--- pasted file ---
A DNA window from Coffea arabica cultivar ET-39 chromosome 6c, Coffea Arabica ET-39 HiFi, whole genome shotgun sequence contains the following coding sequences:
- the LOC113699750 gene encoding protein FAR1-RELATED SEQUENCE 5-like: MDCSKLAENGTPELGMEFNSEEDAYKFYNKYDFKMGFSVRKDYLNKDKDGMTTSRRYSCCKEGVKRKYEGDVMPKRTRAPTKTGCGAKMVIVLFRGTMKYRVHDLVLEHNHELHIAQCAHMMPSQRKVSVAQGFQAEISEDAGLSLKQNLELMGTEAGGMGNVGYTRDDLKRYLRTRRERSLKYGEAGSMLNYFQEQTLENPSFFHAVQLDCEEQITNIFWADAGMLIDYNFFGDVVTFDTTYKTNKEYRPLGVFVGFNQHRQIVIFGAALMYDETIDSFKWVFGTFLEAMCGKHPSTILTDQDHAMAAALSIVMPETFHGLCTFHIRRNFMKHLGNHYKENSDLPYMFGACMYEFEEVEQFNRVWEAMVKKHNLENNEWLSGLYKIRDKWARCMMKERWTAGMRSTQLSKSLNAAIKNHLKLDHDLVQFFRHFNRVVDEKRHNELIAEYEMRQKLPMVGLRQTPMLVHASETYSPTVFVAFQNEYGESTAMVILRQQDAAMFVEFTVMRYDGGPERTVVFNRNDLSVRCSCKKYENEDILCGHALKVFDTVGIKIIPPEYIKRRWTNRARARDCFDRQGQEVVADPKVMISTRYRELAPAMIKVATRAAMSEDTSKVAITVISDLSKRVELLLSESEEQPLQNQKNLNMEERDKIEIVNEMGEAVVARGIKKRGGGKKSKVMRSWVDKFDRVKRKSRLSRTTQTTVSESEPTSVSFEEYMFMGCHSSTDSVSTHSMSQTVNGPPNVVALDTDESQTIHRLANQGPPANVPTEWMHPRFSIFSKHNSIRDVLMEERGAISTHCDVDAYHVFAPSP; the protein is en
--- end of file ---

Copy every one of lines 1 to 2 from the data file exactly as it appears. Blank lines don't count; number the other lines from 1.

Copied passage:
A DNA window from Coffea arabica cultivar ET-39 chromosome 6c, Coffea Arabica ET-39 HiFi, whole genome shotgun sequence contains the following coding sequences:
- the LOC113699750 gene encoding protein FAR1-RELATED SEQUENCE 5-like: MDCSKLAENGTPELGMEFNSEEDAYKFYNKYDFKMGFSVRKDYLNKDKDGMTTSRRYSCCKEGVKRKYEGDVMPKRTRAPTKTGCGAKMVIVLFRGTMKYRVHDLVLEHNHELHIAQCAHMMPSQRKVSVAQGFQAEISEDAGLSLKQNLELMGTEAGGMGNVGYTRDDLKRYLRTRRERSLKYGEAGSMLNYFQEQTLENPSFFHAVQLDCEEQITNIFWADAGMLIDYNFFGDVVTFDTTYKTNKEYRPLGVFVGFNQHRQIVIFGAALMYDETIDSFKWVFGTFLEAMCGKHPSTILTDQDHAMAAALSIVMPETFHGLCTFHIRRNFMKHLGNHYKENSDLPYMFGACMYEFEEVEQFNRVWEAMVKKHNLENNEWLSGLYKIRDKWARCMMKERWTAGMRSTQLSKSLNAAIKNHLKLDHDLVQFFRHFNRVVDEKRHNELIAEYEMRQKLPMVGLRQTPMLVHASETYSPTVFVAFQNEYGESTAMVILRQQDAAMFVEFTVMRYDGGPERTVVFNRNDLSVRCSCKKYENEDILCGHALKVFDTVGIKIIPPEYIKRRWTNRARARDCFDRQGQEVVADPKVMISTRYRELAPAMIKVATRAAMSEDTSKVAITVISDLSKRVELLLSESEEQPLQNQKNLNMEERDKIEIVNEMGEAVVARGIKKRGGGKKSKVMRSWVDKFDRVKRKSRLSRTTQTTVSESEPTSVSFEEYMFMGCHSSTDSVSTHSMSQTVNGPPNVVALDTDESQTIHRLANQGPPANVPTEWMHPRFSIFSKHNSIRDVLMEERGAISTHCDVDAYHVFAPSP; the protein is en